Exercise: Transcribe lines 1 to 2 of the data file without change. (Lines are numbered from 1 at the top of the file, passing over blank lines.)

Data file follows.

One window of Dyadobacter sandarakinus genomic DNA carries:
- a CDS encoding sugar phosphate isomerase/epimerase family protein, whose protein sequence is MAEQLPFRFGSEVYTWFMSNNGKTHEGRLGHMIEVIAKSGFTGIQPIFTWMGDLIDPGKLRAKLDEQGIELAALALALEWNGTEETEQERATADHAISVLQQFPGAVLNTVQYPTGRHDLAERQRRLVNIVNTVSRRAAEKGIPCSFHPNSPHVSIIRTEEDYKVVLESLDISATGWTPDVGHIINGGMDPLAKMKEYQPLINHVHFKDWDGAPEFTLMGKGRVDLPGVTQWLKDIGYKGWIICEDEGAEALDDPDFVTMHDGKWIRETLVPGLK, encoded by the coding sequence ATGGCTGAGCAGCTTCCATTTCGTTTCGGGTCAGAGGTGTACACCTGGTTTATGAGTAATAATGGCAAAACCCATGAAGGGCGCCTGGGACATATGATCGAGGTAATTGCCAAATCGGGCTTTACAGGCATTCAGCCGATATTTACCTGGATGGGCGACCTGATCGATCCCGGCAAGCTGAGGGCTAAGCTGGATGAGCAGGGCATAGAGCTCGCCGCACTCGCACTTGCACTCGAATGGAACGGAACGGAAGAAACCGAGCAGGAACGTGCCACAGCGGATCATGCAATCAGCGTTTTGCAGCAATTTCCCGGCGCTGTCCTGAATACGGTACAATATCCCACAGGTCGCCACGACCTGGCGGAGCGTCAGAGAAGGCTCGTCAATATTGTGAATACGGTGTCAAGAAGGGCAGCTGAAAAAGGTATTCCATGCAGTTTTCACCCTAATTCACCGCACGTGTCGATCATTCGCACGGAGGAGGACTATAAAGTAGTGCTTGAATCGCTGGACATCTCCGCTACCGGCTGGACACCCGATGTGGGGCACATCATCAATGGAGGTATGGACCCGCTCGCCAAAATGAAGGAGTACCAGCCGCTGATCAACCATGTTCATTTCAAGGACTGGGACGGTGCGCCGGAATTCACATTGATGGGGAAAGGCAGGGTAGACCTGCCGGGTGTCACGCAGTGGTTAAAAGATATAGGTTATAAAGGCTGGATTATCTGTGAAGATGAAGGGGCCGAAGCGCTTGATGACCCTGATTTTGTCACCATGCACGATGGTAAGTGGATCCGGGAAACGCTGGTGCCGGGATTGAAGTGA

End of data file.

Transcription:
One window of Dyadobacter sandarakinus genomic DNA carries:
- a CDS encoding sugar phosphate isomerase/epimerase family protein, whose protein sequence is MAEQLPFRFGSEVYTWFMSNNGKTHEGRLGHMIEVIAKSGFTGIQPIFTWMGDLIDPGKLRAKLDEQGIELAALALALEWNGTEETEQERATADHAISVLQQFPGAVLNTVQYPTGRHDLAERQRRLVNIVNTVSRRAAEKGIPCSFHPNSPHVSIIRTEEDYKVVLESLDISATGWTPDVGHIINGGMDPLAKMKEYQPLINHVHFKDWDGAPEFTLMGKGRVDLPGVTQWLKDIGYKGWIICEDEGAEALDDPDFVTMHDGKWIRETLVPGLK, encoded by the coding sequence ATGGCTGAGCAGCTTCCATTTCGTTTCGGGTCAGAGGTGTACACCTGGTTTATGAGTAATAATGGCAAAACCCATGAAGGGCGCCTGGGACATATGATCGAGGTAATTGCCAAATCGGGCTTTACAGGCATTCAGCCGATATTTACCTGGATGGGCGACCTGATCGATCCCGGCAAGCTGAGGGCTAAGCTGGATGAGCAGGGCATAGAGCTCGCCGCACTCGCACTTGCACTCGAATGGAACGGAACGGAAGAAACCGAGCAGGAACGTGCCACAGCGGATCATGCAATCAGCGTTTTGCAGCAATTTCCCGGCGCTGTCCTGAATACGGTACAATATCCCACAGGTCGCCACGACCTGGCGGAGCGTCAGAGAAGGCTCGTCAATATTGTGAATACGGTGTCAAGAAGGGCAGCTGAAAAAGGTATTCCATGCAGTTTTCACCCTAATTCACCGCACGTGTCGATCATTCGCACGGAGGAGGACTATAAAGTAGTGCTTGAATCGCTGGACATCTCCGCTACCGGCTGGACACCCGATGTGGGGCACATCATCAATGGAGGTATGGACCCGCTCGCCAAAATGAAGGAGTACCAGCCGCTGATCAACCATGTTCATTTCAAGGACTGGGACGGTGCGCCGGAATTCACATTGATGGGGAAAGGCAGGGTAGACCTGCCGGGTGTCACGCAGTGGTTAAAAGATATAGGTTATAAAGGCTGGATTATCTGTGAAGATGAAGGGGCCGAAGCGCTTGATGACCCTGATTTTGTCACCATGCACGATGGTAAGTGGATCCGGGAAACGCTGGTGCCGGGATTGAAGTGA